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Now That's a Long Roll Call

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With many congressional retirements already announced and more incumbents likely to be unseated this fall, get ready to scratch several dozen new names onto the list of individuals to have served as U.S. Representatives next January. More than 10,700 individuals have served as representatives since 1789, with two states tallying more than 1,000: New York (1,439 representatives) and Pennsylvania (1,026). Ohio is the only other state to eclipse the 500 mark (with 650) with Illinois coming in at #4 (463) and Massachusetts at #5 (415). Twenty states have yet to reach 100, including three which achieved statehood in the 1700s: Delaware (62), Rhode Island (73), and Vermont (96). Virginia has had the most U.S. House members from the South at 413 with California leading in the West at 348. The average length of service for the 10,700+ representatives has been 3.4 terms.

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Remains of the Data

Which States Have the Longest and Shortest Election Day Voting Hours?

Residents in some North Dakota towns have less than half as many hours to cast their ballots as those in New York State.

Political Crumbs

No 100-Year Curse for Roberts

Defeating his Tea Party primary challenger Milton Wolf with just 48.1 percent of the vote, Pat Roberts narrowly escaped becoming the first elected U.S. Senator from Kansas to lose a renomination bid in 100 years. The last - and so far only - elected U.S. Senator to lose a Kansas primary was one-term Republican Joseph Bristow in 1914. Bristow was defeated by former U.S. Senator Charles Curtis who went on to win three terms before becoming Herbert Hoover's running mate in 1928. Only one other U.S. Senator from the Sunflower State has lost a primary since the passage of the 17th Amendment: Sheila Frahm in 1996. Frahm was appointed to fill Bob Dole's seat earlier that year and finished 13.2 points behind Sam Brownback in the three-candidate primary field. Overall, incumbent senators from Kansas have won 29 times against two defeats in the direct vote era. (Curtis also lost a primary in 1912 to Walter Stubbs, one year before the nation moved to direct elections).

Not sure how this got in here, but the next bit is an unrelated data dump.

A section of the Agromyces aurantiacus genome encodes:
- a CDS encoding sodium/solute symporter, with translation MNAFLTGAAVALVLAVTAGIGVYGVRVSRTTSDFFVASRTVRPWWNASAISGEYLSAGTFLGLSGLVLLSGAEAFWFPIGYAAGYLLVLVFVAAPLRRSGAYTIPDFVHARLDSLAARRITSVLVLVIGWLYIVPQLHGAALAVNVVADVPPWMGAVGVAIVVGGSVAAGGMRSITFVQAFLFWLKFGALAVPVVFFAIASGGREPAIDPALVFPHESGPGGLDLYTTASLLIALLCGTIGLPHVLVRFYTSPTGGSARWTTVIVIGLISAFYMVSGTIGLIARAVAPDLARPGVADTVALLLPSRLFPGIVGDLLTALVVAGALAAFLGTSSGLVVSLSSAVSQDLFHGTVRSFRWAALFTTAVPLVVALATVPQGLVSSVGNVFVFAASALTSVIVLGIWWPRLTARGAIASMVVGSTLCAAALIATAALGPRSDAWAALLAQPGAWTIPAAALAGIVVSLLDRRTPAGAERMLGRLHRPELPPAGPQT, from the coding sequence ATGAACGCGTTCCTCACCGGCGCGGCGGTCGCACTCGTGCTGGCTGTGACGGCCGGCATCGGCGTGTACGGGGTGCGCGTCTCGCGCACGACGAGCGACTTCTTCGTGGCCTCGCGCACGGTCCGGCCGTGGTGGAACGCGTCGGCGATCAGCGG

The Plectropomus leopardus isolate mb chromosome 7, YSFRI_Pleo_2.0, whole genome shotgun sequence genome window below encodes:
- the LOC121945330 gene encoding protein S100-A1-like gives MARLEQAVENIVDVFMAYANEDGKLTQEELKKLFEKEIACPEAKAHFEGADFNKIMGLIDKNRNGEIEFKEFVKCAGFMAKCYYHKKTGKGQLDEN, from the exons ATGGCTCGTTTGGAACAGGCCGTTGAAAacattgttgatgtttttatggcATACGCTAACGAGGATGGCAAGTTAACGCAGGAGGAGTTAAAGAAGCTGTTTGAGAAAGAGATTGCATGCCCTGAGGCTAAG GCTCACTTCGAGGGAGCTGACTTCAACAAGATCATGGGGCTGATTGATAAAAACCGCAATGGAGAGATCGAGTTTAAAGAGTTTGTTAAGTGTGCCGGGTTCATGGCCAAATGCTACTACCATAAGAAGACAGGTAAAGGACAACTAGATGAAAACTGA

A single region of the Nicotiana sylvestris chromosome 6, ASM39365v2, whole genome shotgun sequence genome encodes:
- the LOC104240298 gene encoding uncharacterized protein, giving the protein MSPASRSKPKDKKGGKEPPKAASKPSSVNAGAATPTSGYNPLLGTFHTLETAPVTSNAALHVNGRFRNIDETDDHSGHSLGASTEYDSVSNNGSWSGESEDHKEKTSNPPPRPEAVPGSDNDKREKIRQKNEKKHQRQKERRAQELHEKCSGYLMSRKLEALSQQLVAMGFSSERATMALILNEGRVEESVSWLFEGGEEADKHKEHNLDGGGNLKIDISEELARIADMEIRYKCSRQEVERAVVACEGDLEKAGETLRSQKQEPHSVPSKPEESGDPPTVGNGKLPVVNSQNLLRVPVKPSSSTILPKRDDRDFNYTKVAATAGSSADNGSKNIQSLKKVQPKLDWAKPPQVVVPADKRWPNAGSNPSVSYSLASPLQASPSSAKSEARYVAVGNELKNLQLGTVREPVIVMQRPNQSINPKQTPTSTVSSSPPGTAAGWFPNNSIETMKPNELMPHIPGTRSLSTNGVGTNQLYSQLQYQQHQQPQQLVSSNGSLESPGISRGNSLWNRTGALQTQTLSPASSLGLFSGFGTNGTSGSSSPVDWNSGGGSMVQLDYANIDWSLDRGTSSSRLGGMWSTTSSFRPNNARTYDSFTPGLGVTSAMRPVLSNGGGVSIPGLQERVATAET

The Second Time Around

Former Republican Congressman Bob Beauprez became the seventh major party or second place gubernatorial candidate in Colorado to get a second chance at the office when he narrowly won his party's nomination last month. Two of the previous six candidates were successful. Democrat Alva Adams lost his first gubernatorial bid to Benjamin Eaton in 1884, but was victorious two years later against William Meyer. Democrat Charles Johnson placed third in 1894 behind Republican Albert McIntyre and Populist incumbent Governor David Waite but returned as the Fusion (Democrat/Populist) nominee in 1898 and defeated GOPer Henry Wolcott. Gubernatorial candidates who received a second chance but lost both general elections include Democrat Thomas Patterson (1888, 1914), Progressive Edward Costigan (1912, 1914), Republican Donald Brotzman (1954, 1956), and Republican David Strickland (1978, 1986).


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